From chunchen@usc.edu Wed Jun 2 10:01:18 2004
Subject: A clear answer to your puzzle
To: propp@math.wisc.edu
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Dear Professor Propp,
I was directed to your puzzle at
http://www.drunkmenworkhere.org/170
I spent couple hours figuring out the solution, and got it right. however i
checked the one route for deriving the answers, and found that its actually
much more work than the one i came up with.
I solved it using pretty simple logic rules.
Here is my solution :
1. Q6 = D, Q17 = B
2. Q10 = A, Q16 = D
3. Q20 = E
4. Q8 = E (from Q7)
5. Q12 = A (Originally I dont count Q2, Q7 as constant, but that leaves me
with 10 which is answer A and E, so its wrong), If i include Q2, then I will get
D, but that means Q7 = E. Looking at Q1, it states Q1 != A, B. so Q2 != B,
therefore, Q7 cannot be E. Thus, there are 12 constants.
6. Q5 = E
7. Q3 or Q4 has to be B, but Q3 cannot be B (we have already 2 E), so Q4 has
to be B.
8. Q1 = D (from 7)
9. Q3 = D (Because Q8 = E, so A + E = 8. We know A = 5, so E = 3)
10. Q15 = A (from 5)
11. Q13 = D (from 10) (this indicates that Q9 cannot be A, so Q2 has to be A.
(B is wrong from Q1, C is wrong because Q8 is E, D is wrong because 10 is A,
E is wrong because 11 cannot be A - there are already a B from Q4)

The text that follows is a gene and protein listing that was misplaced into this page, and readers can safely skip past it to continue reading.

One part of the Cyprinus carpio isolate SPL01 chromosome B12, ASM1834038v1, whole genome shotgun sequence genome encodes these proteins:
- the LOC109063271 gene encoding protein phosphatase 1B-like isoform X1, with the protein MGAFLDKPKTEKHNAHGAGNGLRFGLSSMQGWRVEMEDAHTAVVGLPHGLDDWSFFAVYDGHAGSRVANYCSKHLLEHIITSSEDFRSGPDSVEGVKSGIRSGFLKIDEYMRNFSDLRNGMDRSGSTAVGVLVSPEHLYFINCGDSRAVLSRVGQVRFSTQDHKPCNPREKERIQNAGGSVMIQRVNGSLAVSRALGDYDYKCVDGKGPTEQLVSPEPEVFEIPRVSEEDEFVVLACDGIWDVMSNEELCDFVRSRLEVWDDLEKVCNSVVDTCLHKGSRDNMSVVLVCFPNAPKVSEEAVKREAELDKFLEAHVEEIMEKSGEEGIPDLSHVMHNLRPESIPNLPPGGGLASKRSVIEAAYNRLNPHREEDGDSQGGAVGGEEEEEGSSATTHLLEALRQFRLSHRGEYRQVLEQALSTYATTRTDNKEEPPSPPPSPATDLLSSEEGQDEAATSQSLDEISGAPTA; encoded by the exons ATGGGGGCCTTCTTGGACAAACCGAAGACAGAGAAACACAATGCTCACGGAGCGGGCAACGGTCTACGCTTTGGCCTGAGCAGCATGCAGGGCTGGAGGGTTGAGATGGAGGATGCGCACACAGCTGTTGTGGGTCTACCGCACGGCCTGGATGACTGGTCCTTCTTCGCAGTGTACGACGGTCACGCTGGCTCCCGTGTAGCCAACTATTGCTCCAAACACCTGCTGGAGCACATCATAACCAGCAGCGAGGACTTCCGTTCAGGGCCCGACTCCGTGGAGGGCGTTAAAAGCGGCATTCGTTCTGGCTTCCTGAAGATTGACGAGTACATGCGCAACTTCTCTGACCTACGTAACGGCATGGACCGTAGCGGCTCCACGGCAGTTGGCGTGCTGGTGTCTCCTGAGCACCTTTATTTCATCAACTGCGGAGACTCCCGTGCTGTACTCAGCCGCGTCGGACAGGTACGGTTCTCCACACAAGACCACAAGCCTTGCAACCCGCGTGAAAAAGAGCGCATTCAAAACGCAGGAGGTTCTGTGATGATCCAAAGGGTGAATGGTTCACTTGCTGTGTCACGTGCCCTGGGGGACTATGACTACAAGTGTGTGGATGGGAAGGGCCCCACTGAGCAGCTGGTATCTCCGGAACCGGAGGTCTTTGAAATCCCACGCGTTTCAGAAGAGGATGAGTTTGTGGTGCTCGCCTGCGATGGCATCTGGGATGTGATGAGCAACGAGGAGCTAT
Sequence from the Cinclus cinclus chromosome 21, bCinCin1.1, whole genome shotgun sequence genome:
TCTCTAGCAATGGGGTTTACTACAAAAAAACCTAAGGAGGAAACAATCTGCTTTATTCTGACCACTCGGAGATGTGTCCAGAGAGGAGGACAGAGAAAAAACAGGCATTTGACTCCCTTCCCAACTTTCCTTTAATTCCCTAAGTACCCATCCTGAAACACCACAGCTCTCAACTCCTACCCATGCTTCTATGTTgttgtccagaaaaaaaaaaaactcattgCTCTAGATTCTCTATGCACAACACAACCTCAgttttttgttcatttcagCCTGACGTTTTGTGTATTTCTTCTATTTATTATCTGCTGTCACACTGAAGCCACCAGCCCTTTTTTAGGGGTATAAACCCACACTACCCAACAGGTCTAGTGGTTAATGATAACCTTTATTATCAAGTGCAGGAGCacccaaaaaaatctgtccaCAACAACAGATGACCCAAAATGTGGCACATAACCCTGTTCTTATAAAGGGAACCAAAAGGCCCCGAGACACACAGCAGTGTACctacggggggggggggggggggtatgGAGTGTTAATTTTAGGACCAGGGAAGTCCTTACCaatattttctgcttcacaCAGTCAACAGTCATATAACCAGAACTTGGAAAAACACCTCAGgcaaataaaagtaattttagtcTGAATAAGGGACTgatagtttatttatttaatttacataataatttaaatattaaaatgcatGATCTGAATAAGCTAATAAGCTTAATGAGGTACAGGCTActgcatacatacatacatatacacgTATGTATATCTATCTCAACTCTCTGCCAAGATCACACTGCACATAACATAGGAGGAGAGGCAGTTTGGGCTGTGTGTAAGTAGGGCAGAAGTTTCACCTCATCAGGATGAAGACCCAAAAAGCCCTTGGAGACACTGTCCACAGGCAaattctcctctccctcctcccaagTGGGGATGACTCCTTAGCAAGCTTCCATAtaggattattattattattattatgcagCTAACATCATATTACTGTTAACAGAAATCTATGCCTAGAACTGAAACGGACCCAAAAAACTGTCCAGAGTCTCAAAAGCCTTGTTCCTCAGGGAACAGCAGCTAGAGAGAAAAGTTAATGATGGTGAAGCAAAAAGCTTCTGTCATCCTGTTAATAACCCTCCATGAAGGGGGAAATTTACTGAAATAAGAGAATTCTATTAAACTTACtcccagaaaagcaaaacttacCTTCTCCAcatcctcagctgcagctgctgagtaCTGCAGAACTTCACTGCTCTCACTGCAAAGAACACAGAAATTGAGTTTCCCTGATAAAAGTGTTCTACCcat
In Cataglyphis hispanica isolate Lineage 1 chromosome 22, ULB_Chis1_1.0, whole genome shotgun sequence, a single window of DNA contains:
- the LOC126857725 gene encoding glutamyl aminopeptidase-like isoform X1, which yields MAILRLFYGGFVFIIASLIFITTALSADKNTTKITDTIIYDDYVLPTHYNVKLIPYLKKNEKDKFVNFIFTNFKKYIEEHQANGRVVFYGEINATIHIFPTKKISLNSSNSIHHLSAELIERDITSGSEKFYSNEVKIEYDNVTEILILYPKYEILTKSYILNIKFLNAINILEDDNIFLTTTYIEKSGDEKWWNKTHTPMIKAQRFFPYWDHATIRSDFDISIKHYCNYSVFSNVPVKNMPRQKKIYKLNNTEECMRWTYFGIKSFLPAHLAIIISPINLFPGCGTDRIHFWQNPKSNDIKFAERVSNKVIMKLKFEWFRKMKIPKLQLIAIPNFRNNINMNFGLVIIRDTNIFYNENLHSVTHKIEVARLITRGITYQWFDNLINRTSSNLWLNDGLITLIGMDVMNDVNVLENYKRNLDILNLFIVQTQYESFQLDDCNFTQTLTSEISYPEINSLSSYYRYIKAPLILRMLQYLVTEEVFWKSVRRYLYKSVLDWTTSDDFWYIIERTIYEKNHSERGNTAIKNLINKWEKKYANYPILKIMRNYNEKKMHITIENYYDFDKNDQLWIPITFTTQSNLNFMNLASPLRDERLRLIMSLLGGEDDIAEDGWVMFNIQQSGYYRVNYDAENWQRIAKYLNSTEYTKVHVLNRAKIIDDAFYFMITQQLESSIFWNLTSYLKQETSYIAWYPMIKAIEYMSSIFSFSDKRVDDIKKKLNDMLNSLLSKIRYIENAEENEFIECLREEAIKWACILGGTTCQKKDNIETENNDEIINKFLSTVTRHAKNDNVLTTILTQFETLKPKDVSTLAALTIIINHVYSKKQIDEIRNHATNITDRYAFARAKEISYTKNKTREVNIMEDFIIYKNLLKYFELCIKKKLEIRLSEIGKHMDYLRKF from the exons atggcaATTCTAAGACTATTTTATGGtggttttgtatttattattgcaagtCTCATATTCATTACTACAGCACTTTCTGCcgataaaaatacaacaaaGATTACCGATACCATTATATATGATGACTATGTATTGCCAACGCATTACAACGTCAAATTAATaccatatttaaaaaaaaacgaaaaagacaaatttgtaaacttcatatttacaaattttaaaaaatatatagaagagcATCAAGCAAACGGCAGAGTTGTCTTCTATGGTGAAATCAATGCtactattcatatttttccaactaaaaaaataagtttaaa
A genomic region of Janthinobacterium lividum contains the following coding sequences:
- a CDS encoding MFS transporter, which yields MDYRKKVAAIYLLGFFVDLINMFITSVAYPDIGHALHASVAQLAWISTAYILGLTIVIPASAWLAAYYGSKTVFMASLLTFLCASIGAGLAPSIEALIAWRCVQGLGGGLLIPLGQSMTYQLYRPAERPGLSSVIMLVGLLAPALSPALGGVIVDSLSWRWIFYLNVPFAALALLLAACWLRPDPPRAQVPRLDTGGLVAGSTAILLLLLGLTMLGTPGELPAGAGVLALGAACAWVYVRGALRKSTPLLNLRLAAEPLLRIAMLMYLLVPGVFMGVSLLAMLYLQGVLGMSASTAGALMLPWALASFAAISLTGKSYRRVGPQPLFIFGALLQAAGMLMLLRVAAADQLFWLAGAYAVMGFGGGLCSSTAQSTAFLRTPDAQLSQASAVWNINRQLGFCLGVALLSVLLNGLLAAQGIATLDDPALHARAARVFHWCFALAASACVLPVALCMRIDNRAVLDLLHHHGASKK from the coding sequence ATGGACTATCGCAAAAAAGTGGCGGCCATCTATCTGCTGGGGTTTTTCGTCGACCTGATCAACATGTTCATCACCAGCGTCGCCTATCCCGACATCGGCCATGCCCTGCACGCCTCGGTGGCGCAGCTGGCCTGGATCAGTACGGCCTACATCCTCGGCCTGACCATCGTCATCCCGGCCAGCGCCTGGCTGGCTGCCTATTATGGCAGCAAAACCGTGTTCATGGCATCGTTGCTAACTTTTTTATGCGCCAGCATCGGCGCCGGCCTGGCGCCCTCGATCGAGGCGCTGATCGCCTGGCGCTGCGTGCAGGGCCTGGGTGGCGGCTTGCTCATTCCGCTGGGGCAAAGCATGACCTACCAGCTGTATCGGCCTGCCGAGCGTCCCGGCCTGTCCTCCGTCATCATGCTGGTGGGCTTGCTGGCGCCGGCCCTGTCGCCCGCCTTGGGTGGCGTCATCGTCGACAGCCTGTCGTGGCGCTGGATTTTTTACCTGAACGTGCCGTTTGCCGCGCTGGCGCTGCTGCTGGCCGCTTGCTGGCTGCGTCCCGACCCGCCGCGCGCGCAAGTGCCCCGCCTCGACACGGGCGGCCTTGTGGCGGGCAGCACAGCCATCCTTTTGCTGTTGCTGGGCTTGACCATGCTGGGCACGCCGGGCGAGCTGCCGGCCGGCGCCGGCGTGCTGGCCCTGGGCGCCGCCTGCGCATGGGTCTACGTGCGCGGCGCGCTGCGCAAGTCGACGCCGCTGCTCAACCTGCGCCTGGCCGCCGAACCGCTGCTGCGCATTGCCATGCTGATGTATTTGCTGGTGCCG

12. Q18 = A (Cannot be E , already have 3 Es, cannot be D, E = 3, A = 5,
Cannot be C, because Q14 indicates that there are more than 5 Ds. B is not a
choice because there are no possible 5 Cs in the remaining selections. So it
has to be A)
13. Q9 = D (from 11, Q9 cannot be A. Q9 cannot be E-because we have 5 A,
5 B and 3 E, so D is is less than or equal to 7, Q9 cannot be B, because if so,
then 11 has to be C, Q9 cannot be C ( C is A))
14. Q14 = B (We only have Q7, Q11, Q14, Q19 left, but we have to have 3Bs
in the 4 choices)
Q14 can only be A or B, since all 5 As are taken, so it has to be B
15. Q7 = D,
Q7 cannot be A (all 5 As are taken)
Q7 cannot be B (if so, then 11 has to be C)
Q7 cannot be C (0 Cs allowed from Q14)
Q7 cannot be E (from Q2)
16. Q11 = B
17. Q19 = B (need 5 Bs)
This is a very interesting logic game, I hope you can make more of these type
of games :)
Thanks for the challenging fun
Best wishes
Chun Yu James Chen
Department of Engineering
University of Southern California
chunchen@usc.edu
From krazybob42@gmail.com Mon May 23 13:03:41 2005
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To: propp@math.wisc.edu
Subject: self-referential aptitude test
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In Chun Yu James Chen's solution to the self-referential aptitude test
( at http://jamespropp.org/srat-C ), his second step is
incorrect. He states that Q10 must = A and Q16 must = D, but at that
stage, it could also be the case that Q10 = D and Q16 = 10. The
solution's fine, but I just wanted to point out that the logic at that
point is flawed.